Find the nearest window and look outside. Hopefully, you can see some green within your view.
Take a closer look at those verdant parts and think about how those trees, shrubs or herbs came to occupy that landscape.
Some of the plants may be native, species that evolved to live there over time. Others may have traveled long distances by accident — or by design, planted on purpose for characteristics like their beauty or hardiness.
Nonnative plants do not all come in peace. If they have a hard time fitting into their new surroundings, they can disrupt the local food web. If they fit in too well — lacking the competitors, diseases and insects that control native plants — they become invasive, displacing native plants and throwing ecosystems off-balance. These alien invaders have spread across North Carolina, and include common landscaping species like Bradford pear trees, privet and English ivy.
Against these almost supernatural villains, native plants are the underdog, in need of a hometown hero. Thankfully, people across the country are rallying a comeback of natives, one garden at a time, as documented by award-winning director Catherine Zimmerman.
In her film,”Hometown Habitat“, Zimmerman explores the many benefits of landscaping with native plants. She visited projects of varying scales from the Chesapeake Bay to Colorado to show how communities are bringing nature back into neighborhoods.
“That was one of the things that we wanted to dispel: That humans are here and nature is someplace else,” Zimmerman says in an interview with Kim Eierman, founder of EcoBeneficial! “We can have nature right in our backyards. We don’t have to go somewhere to a park, we can create our own park with native plants.”
An acclaimed filmmaker and landscape designer, Zimmerman grew interested in sustainable landscaping after hearing Doug Tallamy, an entomologist at the University of Delaware, speak in 2007. “He changed my life and I started to make some connections between plants and insects and birds that I didn’t realize were there before,” she recalls in the interview.
Tallamy, who is featured in the film, makes the case that healthy, functioning ecosystems need native plants because of the specialized relationships they developed with other native species. Many butterflies, for example, use only a limited number of plants — such as milkweed for monarchs — as hosts for their caterpillars, which are essential food for many birds. Without the host plants, we don’t have the caterpillars to support the birds, he argues.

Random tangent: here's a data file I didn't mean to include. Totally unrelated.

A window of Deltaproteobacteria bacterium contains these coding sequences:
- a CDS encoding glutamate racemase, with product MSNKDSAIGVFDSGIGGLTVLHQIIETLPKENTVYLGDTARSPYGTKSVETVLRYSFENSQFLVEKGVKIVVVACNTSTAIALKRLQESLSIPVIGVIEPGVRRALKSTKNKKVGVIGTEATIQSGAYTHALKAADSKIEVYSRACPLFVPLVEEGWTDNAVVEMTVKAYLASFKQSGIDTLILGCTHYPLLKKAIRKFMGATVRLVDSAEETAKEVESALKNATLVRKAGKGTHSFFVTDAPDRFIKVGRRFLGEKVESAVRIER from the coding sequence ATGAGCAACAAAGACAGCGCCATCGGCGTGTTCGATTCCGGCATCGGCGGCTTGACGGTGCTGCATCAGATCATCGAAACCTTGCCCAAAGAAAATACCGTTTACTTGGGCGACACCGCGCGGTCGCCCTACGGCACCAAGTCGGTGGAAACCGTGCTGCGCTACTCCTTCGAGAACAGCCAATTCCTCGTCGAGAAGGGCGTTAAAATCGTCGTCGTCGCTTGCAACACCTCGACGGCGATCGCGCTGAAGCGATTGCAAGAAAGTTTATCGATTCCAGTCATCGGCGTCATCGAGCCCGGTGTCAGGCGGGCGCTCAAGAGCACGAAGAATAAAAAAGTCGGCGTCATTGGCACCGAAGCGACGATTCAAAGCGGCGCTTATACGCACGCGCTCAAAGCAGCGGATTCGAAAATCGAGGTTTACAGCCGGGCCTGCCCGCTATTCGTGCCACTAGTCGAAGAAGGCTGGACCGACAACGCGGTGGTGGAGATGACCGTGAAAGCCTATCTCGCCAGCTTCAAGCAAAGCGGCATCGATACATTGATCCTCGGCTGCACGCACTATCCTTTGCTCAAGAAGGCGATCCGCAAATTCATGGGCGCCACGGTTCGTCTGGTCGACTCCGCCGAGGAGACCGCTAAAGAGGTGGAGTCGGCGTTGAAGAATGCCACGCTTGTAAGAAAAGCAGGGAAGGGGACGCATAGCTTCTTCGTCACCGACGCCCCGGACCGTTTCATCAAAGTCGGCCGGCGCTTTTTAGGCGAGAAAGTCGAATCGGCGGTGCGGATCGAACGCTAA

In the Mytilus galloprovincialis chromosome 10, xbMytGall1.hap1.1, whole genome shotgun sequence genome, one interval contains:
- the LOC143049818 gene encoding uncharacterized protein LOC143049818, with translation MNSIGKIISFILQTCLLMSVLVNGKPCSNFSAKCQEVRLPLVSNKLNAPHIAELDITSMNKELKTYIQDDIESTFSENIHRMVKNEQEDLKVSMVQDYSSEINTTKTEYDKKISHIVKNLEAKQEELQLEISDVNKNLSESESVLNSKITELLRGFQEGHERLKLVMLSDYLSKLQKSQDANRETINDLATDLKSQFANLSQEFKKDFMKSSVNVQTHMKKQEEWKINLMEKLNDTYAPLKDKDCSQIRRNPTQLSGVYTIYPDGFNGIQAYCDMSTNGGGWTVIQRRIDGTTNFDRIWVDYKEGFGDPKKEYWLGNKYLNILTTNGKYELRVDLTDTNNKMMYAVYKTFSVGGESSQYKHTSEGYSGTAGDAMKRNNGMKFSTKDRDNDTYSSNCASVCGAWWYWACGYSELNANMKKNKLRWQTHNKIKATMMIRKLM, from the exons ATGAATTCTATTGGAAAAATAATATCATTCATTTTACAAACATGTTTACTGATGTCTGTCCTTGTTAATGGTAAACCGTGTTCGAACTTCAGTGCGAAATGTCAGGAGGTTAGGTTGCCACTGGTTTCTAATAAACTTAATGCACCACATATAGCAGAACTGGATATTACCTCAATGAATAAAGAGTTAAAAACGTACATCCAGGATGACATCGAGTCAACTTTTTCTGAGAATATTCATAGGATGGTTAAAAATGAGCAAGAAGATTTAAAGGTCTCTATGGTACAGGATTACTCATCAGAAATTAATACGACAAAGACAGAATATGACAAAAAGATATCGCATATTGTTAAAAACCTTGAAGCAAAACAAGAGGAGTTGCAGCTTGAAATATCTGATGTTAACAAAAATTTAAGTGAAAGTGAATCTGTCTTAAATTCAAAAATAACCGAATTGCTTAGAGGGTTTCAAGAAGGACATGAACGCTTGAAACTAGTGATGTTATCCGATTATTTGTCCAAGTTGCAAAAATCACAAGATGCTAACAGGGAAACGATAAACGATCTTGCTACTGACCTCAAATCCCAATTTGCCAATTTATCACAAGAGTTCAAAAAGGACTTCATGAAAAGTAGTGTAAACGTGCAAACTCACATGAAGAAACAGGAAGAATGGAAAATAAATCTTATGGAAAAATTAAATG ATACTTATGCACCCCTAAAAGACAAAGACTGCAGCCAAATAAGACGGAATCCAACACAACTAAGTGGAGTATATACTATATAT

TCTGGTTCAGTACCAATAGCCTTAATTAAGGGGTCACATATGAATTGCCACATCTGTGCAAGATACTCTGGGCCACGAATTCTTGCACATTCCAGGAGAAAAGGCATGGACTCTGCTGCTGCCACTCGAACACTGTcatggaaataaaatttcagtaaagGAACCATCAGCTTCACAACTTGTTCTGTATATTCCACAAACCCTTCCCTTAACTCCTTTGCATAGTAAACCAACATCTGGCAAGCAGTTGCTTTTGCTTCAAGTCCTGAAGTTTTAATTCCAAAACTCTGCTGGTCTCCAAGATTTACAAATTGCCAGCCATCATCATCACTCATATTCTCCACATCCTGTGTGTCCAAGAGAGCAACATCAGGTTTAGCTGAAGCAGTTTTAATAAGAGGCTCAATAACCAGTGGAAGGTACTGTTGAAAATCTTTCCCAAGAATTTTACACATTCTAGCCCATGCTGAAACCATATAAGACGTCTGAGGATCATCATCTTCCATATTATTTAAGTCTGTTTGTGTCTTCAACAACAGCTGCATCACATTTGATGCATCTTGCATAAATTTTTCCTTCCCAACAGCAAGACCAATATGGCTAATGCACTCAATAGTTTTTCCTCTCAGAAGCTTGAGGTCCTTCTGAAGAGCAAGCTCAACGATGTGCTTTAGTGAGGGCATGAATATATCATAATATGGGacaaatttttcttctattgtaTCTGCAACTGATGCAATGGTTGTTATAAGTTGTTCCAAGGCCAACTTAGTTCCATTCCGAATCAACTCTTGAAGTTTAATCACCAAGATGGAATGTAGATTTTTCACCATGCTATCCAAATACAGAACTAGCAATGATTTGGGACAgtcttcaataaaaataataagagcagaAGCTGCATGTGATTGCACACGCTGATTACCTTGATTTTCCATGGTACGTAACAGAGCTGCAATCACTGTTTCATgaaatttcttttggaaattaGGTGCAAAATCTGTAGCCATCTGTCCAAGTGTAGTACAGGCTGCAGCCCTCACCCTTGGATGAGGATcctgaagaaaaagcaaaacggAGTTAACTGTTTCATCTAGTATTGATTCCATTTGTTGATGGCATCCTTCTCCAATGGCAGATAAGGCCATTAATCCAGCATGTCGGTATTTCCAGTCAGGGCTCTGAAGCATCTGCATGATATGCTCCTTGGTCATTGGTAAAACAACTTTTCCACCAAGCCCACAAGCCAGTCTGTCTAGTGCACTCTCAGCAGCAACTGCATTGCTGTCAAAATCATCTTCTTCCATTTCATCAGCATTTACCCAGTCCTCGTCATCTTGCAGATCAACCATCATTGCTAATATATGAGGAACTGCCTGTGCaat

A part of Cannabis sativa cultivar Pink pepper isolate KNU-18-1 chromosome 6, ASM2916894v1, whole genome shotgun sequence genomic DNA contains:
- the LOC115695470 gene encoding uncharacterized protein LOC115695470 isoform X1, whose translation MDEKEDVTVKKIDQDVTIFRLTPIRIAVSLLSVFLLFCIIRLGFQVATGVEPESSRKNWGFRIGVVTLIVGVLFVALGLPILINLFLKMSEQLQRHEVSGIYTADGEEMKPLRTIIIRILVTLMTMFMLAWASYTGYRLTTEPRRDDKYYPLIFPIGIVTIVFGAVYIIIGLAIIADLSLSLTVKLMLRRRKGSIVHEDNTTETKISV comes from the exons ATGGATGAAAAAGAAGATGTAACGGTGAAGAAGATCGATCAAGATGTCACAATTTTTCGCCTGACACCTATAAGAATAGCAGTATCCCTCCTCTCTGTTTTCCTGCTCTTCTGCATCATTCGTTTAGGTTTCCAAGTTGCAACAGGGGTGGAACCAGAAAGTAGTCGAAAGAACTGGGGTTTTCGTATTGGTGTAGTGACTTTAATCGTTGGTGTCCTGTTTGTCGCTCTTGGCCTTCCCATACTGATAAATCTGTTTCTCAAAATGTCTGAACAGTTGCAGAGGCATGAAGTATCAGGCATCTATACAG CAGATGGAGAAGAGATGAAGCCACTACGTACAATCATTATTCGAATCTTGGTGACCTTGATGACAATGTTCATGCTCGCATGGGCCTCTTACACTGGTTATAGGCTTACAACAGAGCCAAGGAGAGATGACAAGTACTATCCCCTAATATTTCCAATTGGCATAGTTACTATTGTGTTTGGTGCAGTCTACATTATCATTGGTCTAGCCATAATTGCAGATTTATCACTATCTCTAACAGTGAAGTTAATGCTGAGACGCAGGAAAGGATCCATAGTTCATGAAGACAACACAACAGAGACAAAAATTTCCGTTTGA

Beyond supporting wildlife, native landscaping also can help improve water quality, explains Barbara Doll, a water quality specialist with North Carolina Sea Grant. “Since they are adapted to local conditions, native plants tend to require less maintenance and chemicals, reducing potential runoff. They also can have deeper roots, which secure the soil from erosion and provide better filtration and infiltration,” she notes.
“Let’s also not forget that native plants are beautiful, especially some of our coastal species like blanket flower and live oak.”
Doll currently is working with Gloria Putnam, coastal resources and communities specialist with Sea Grant, and the Department of Landscape Architecture in the NC State University College of Design to assess coastal property owners’ willingness and barriers to incorporating more sustainable landscape features, including native plants. They plan to use information gathered from this project to develop an extension program that encourages more ecologically balanced and beneficial landscaping.
The Department of Landscape Architecture, along with Sea Grant and the JC Raulston Arboretum, is hosting a free screening of “Hometown Habitat” on Wednesday, Nov. 16, starting at 6 p.m. This local premiere will take place in the Burns Auditorium in Kamphoefner Hall, 2221 Stinson Drive in Raleigh.
“We hope the movie can show people they have alternative — and potentially better — choices,” Doll says. “Even small changes across the landscape can make a difference.”
Learn more about urban landscaping for wildlife with native plants and find native species suitable for planting along the North Carolina coast.